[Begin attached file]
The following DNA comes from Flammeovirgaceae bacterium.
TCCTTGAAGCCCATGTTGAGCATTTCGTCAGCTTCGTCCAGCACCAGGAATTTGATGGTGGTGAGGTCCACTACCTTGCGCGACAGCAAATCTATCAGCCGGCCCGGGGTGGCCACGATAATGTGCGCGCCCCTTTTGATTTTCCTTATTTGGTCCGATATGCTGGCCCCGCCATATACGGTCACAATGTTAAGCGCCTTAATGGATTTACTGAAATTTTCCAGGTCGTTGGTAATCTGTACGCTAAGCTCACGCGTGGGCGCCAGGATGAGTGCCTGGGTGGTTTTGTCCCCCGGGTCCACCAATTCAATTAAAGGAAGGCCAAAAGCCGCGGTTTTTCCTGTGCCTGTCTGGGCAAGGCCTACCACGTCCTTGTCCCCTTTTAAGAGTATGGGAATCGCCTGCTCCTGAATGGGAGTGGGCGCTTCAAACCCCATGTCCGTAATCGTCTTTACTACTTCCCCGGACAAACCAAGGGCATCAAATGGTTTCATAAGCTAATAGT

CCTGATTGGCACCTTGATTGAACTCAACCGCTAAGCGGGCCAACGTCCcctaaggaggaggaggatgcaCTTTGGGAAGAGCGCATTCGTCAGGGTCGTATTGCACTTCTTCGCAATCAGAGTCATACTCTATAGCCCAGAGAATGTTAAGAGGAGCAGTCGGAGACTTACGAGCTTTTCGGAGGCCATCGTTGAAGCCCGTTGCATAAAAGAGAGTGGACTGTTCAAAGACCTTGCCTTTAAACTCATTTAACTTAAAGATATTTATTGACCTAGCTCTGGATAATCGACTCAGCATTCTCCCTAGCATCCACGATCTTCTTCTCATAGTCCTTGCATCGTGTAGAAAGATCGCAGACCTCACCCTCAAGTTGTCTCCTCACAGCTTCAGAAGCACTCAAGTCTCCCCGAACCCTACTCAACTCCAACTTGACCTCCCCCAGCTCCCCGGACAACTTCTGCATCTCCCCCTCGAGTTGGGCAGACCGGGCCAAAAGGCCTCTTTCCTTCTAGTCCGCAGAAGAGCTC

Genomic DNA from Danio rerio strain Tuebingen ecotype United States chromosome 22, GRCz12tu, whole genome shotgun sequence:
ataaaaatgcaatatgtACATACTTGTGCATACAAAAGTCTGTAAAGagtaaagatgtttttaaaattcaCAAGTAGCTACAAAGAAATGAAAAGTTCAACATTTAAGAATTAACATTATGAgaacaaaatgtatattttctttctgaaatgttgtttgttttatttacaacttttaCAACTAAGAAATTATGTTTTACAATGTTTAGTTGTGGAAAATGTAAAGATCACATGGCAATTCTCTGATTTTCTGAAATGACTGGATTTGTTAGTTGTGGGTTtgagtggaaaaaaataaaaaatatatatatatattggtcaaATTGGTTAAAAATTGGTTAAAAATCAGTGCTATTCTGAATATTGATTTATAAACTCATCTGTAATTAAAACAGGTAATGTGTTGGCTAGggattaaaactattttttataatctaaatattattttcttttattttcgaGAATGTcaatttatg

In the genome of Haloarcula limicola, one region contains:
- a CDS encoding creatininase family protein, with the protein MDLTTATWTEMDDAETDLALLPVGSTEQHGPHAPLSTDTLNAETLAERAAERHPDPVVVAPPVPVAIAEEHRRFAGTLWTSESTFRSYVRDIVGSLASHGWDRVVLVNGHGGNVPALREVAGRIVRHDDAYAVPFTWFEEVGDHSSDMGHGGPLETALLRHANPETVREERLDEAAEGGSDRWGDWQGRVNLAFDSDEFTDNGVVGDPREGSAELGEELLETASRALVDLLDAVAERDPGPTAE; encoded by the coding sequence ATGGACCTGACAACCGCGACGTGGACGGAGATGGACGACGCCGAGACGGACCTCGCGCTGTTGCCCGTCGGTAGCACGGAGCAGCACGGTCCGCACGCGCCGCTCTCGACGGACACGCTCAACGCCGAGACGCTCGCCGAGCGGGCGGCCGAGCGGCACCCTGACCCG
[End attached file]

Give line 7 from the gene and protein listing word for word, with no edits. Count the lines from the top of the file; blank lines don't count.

- a CDS encoding creatininase family protein, with the protein MDLTTATWTEMDDAETDLALLPVGSTEQHGPHAPLSTDTLNAETLAERAAERHPDPVVVAPPVPVAIAEEHRRFAGTLWTSESTFRSYVRDIVGSLASHGWDRVVLVNGHGGNVPALREVAGRIVRHDDAYAVPFTWFEEVGDHSSDMGHGGPLETALLRHANPETVREERLDEAAEGGSDRWGDWQGRVNLAFDSDEFTDNGVVGDPREGSAELGEELLETASRALVDLLDAVAERDPGPTAE; encoded by the coding sequence ATGGACCTGACAACCGCGACGTGGACGGAGATGGACGACGCCGAGACGGACCTCGCGCTGTTGCCCGTCGGTAGCACGGAGCAGCACGGTCCGCACGCGCCGCTCTCGACGGACACGCTCAACGCCGAGACGCTCGCCGAGCGGGCGGCCGAGCGGCACCCTGACCCG